Roller Door problem
By Murray Bourne, 28 Nov 2012
In an earlier article, I discussed the Length of an Archimedean Spiral. We saw we can find the length of such a spiral using integration, once we know the equation of the spiral and the beginning and end points. The equation for an Archimedean Spiral is in polar form, and is determined by an angle θ, the amount of turn of the spiral.
[Image source]
Brent, an engineer with a roller door company, asked an interesting question in the comments for that article. He posed a "reallife" issue he faced.
His problem is the reverse. He knows length of the spiral already (it's the height of the roller door, plus the bit that's wrapped around the drum wheel), but he needs to know the number of turns of the drum for the given height of the door and radius of the drum.
This is not such a straightforward problem.
I suggested he could produce a table for already known door heights and number of turns. and then use interpolation to find the required number of turns (at least approximately).
Brent also turned to PhysicsForums to ask for help. He wrote:
Hi,
I'm an engineer designing a spring system for a garage roller door. I need to know the number of turns of the door for all the size combinations.
I've found this page which gives a good equation for finding the length if you know the number of turns, starting radius and gap between spirals:
The equation of the spiral is r = x + yθ, with x = starting radius, y = gap/(2π), and to find L we're taking the integral from a = 0 to b = 2πn (where n = turns).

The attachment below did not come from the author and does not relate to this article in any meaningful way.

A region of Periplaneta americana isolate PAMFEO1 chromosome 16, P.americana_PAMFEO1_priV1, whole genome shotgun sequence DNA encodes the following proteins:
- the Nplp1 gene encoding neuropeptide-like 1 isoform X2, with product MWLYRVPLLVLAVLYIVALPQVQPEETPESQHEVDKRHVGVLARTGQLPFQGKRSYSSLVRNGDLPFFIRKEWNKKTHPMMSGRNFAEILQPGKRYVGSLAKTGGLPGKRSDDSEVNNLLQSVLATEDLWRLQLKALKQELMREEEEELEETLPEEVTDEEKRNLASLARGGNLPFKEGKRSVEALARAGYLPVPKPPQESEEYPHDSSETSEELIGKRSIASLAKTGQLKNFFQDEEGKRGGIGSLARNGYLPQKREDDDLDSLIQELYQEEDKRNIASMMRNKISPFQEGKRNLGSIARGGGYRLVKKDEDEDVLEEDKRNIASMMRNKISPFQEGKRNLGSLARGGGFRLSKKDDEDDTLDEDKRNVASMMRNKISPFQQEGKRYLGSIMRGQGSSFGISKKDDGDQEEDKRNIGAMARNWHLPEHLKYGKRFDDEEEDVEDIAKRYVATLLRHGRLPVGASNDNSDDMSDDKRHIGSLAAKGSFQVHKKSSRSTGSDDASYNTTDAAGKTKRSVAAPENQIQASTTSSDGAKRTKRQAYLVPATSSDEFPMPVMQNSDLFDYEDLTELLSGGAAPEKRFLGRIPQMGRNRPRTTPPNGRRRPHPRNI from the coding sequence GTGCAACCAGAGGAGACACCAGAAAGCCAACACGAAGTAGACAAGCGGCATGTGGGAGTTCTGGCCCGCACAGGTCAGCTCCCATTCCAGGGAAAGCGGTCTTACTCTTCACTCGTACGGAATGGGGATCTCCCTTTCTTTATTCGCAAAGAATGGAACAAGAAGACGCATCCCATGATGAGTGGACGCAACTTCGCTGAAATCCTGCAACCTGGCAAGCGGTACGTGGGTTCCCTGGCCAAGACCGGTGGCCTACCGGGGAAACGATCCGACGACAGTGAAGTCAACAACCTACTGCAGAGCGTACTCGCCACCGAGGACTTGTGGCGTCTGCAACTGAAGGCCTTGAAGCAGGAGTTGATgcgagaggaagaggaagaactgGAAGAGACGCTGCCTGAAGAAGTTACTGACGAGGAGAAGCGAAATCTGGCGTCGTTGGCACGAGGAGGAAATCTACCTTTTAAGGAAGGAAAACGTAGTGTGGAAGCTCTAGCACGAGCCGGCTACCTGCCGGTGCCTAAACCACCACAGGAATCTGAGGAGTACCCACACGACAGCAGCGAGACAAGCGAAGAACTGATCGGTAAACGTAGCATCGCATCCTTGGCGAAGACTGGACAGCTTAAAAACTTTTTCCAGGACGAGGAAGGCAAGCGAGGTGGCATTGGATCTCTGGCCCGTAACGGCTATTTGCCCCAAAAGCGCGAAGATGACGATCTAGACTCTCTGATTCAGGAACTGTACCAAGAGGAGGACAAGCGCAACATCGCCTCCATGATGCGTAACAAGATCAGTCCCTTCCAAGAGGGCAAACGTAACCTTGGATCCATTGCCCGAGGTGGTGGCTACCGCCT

When you know n, this is straightfoward, and even I could work that out. But it's been a decade since I've done anything like this, so I was wondering if anyone could help me solve for n in this integral:
My way of solving this is to find L for n=1,2,3,4,5 etc, graph it in Excel and use "find trendline" to get an equation. Any help appreciated, thanks.
The response there was not very helpful.
Brent provided his Excel spreadsheet so I could see what he was doing.
Specific Example
Brent's roller door has a barrel radius of 127.5 cm and the thickness of the door slats (called the "curtain") is 4.0 cm. This means the radius will increase by 4.0 cm for each turn of the barrel.
So x = 127.5 and y = 4/(2π)=0.6366 in this case.
The following daigram (not to scale) indicates our situation:
Applying the integration formula above, we have the length of the curtain wrapped around the barrel for 1 turn:
Similarly, for 2 turns (that is, 0 to 4π), we have:
Continuing on for 3 up to 6 turns, we obtain the following values:
Turns  Length 

0

0

1

814

2

1654

3

2516

4

3406

5

4320

6

5259

Next, we use Excel to plot these values and to draw a trendline through them. We choose "polynomial of degree 2" because a consideration of the integral and an inspection of the Excel graph (when extrapolating beyond 6 turns) shows it is parabolic.
Excel can tell us the equation for the graph produced, and it is included on the chart.
We need to translate the "y" and "x" variables on Excel's chart for our own situation. The vertical scale is the length of the curtain, and the horizontal scale is the number of turns. Also, the "0.1667" value is a rounding error, which we can discard.
So in our case, we would write the Length of the curtain (L) for the number of turns, n as:
Solving for n (using the quadratic formula) gives us 2 solutions. The first one is:
The second solution gives a negative result for n, so we discard it.
We now check our work (by comparing a known value).